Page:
Letter from Joseph Dudley to John Leverett
I am commanded by the General to give Your Honor account of our proceeding since our last from Pawtuxet. In the Sabbath evening we advanced the whole body from Mr. Carpenter's with intent to surprise Pumham and his party at about ten or twelve miles distance, having information by our Warwick scouts of his seat, but the darkness of the night, difficulty of our passage, and unskillfulness of pilots, we passed the whole night and found ourselves at such distance yet from them that we diverted and marched to Mr. Smith's, found our sloops from Seekonk arrived since, which by the help of Indian Peter, by whom Your Honor had the information formerly of the number and resolution of the Narragansetts. We have burned two of their towns, viz., Ahmus, who is this summer come down amongst them and the Old Queen's quarters, consisting of about one hundred and fifty, many of them large wigwams, and seized and slain fifty persons in all. Our prisoners, being about forty, concerning whom the general prays your advice concerning their transportation or disposal, all which was performed without any loss, save a slight wound by an arrow in Lieutenant Wyman's face. The whole body of them we find removed into their great swamp at Canonicus his quarters, where we hope with the addition of Connecticut, when arrived, we hope to coop them up. This day we intend the removal or spoil of their corn and hope tomorrow a march toward them. Our soldiers, being very cheerful, are forward not withstanding great difficulty by weather and otherwiſe. Abovesaid Peter, whom we have found very faithful, will make us believe that there are two thousand fighting men, though many unarmed, many well-fitted with lances. We hope by cutting off their forage to force them to a fair battle. In the meantime I have only to present the General’s humble service to your and to beg your intense prayers for this so great concern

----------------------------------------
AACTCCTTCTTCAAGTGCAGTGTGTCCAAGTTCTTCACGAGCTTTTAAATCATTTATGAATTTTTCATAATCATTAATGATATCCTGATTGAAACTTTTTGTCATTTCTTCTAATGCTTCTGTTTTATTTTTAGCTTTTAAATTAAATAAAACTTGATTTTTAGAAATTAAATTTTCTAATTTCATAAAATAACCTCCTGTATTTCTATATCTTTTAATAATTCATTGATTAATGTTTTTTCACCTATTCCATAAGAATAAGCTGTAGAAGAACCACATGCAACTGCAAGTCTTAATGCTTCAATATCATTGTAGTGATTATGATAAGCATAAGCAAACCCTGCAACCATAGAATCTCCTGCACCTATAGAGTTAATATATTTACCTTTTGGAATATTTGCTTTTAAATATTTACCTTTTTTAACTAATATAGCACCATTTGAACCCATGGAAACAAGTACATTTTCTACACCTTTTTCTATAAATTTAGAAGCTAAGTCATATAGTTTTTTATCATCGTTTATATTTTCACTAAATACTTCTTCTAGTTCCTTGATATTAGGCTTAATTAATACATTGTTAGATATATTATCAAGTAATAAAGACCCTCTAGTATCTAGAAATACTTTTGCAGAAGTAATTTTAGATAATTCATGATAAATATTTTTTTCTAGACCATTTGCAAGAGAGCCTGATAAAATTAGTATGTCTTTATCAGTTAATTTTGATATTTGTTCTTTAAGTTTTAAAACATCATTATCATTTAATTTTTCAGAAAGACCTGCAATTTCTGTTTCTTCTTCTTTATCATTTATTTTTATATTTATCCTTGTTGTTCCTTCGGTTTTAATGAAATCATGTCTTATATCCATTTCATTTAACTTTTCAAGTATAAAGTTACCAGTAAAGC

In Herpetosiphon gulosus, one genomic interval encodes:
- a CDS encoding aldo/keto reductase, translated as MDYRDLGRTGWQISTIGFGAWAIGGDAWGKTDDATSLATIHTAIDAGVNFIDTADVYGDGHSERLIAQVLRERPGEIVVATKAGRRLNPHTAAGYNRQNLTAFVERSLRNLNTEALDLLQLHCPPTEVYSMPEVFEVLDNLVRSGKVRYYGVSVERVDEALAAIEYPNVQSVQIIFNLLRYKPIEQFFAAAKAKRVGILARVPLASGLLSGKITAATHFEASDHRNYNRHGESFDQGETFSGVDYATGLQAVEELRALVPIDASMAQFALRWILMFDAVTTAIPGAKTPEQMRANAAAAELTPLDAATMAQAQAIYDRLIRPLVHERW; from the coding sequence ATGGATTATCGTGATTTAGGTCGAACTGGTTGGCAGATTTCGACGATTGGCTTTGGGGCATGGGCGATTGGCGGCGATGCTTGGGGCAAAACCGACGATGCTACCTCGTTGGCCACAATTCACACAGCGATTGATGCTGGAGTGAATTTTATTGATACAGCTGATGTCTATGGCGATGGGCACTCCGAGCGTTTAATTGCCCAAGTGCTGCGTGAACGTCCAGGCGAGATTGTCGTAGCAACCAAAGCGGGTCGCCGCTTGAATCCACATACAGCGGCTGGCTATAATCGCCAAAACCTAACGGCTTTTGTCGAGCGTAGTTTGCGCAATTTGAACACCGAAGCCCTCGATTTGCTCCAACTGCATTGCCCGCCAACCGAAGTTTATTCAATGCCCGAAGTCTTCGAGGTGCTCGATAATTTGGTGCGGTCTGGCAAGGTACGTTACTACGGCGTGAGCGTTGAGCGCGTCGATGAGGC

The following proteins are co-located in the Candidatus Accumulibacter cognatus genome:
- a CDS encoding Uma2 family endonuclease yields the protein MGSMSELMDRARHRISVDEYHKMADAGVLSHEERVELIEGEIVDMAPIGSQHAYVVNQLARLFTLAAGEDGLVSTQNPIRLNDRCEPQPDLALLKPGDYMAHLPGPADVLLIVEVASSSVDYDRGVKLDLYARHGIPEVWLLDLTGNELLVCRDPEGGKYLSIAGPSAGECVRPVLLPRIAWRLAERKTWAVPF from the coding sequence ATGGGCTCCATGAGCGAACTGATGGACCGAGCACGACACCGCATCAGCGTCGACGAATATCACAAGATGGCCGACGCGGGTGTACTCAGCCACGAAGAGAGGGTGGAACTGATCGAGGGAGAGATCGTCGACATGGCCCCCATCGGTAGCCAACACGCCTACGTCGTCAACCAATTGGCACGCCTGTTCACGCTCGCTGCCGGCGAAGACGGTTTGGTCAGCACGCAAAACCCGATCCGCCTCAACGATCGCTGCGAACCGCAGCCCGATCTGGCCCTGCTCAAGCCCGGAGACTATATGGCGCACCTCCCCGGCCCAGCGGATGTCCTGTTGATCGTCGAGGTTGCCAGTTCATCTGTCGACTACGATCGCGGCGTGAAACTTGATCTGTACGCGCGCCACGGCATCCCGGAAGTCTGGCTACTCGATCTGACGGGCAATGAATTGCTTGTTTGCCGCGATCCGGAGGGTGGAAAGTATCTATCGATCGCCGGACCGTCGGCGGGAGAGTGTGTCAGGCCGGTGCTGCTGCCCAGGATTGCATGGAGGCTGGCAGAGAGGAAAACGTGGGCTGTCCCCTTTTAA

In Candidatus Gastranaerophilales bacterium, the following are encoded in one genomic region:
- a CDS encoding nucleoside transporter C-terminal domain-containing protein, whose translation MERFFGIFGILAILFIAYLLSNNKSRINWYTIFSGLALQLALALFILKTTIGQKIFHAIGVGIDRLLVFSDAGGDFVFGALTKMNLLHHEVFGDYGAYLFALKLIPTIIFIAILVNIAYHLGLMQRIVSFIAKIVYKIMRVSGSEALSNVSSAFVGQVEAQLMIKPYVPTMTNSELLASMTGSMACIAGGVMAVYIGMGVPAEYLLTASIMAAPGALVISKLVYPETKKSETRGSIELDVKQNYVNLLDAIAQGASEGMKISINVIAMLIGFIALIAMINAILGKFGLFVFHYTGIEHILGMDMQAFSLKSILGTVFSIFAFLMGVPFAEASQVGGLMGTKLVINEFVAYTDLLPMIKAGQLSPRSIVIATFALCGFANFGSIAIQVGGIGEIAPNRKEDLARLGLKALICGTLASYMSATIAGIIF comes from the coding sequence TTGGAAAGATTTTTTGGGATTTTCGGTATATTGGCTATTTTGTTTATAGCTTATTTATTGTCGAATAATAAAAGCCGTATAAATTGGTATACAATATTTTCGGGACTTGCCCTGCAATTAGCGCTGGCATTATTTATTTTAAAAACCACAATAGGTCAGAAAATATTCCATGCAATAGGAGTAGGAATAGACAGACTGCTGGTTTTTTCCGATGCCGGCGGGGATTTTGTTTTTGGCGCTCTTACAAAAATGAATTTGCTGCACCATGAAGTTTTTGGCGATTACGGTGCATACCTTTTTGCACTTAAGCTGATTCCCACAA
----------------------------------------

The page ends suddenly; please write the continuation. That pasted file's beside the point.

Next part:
And remain Your Honor’s humble servant,
Mr. Smith’s, December 15, 1675
 Governor John Leverett
 General Josiah Winslow
 William Carpenter
 Richard Smith's trading house at Aquidnessett (Wickford, Rhode Island).
 Indian Peter was the Narragansett who guided English forces to the Narragansett fortress in the Great Swamp in December 1675 on the belief that his assistance would prevent him and his family from being held captive and sent into slavery.
 The Old Queen was Quaiapen.
 Built by an Indian called "Stonewall John," the Queen's stone fortress was located upon an elevation on the present line between North Kingston and Exeter, Rhode Island. Colonial forces destroyed a Narragansett village to the southwest of this fort, at the head of the Shewatuck brook on December 14, 1675. Ellis and Morris, King Philip's War, 146.
 Lieutenant John Wyman
 Canonicus’ main village was at Squakheague. The Swamp Fort was nine miles away. Sidney Smith Rider, The Lands of Rhode Island: As They were Known to Caunounicus and Miantunnomu When Roger Williams Came in 1636 (Providence, RI: The Chronicle Printing Co. 1904), 263.
 Richard Goodale
 Thomas Moore
 Sarah Sedgwicke Leverett
 Brother Hubbard. Most likely William Hubbard (1621-September 14, 1704), son of William and Judith Knapp of Tendring, Essex, England, who with his parents immigrated to Ipswich, Massachusetts in 1635. Hubbard graduated from Harvard in 1642 and was ordained in 1658. In 1676 Hubbard wrote his account of King Philip's War, Present State of New England, Being a Narrative of the Troubles with the Indians in New-England (London: Thomas Parkhurst, 1677). In 1682, on behalf of the Massachusetts General Court, Hubbard wrote A General History of New England from the Discovery to MDCLXXX. He also served as temporary president of Harvard College in 1684 and 1688. ODNB. ANBO. Jill Lepore, The Name of War: King Philip's War and the Origins of American Identity (New York: Vintage Books, 1999).
 Sister Hubbard. Margaret Rogers
 Joseph Dudley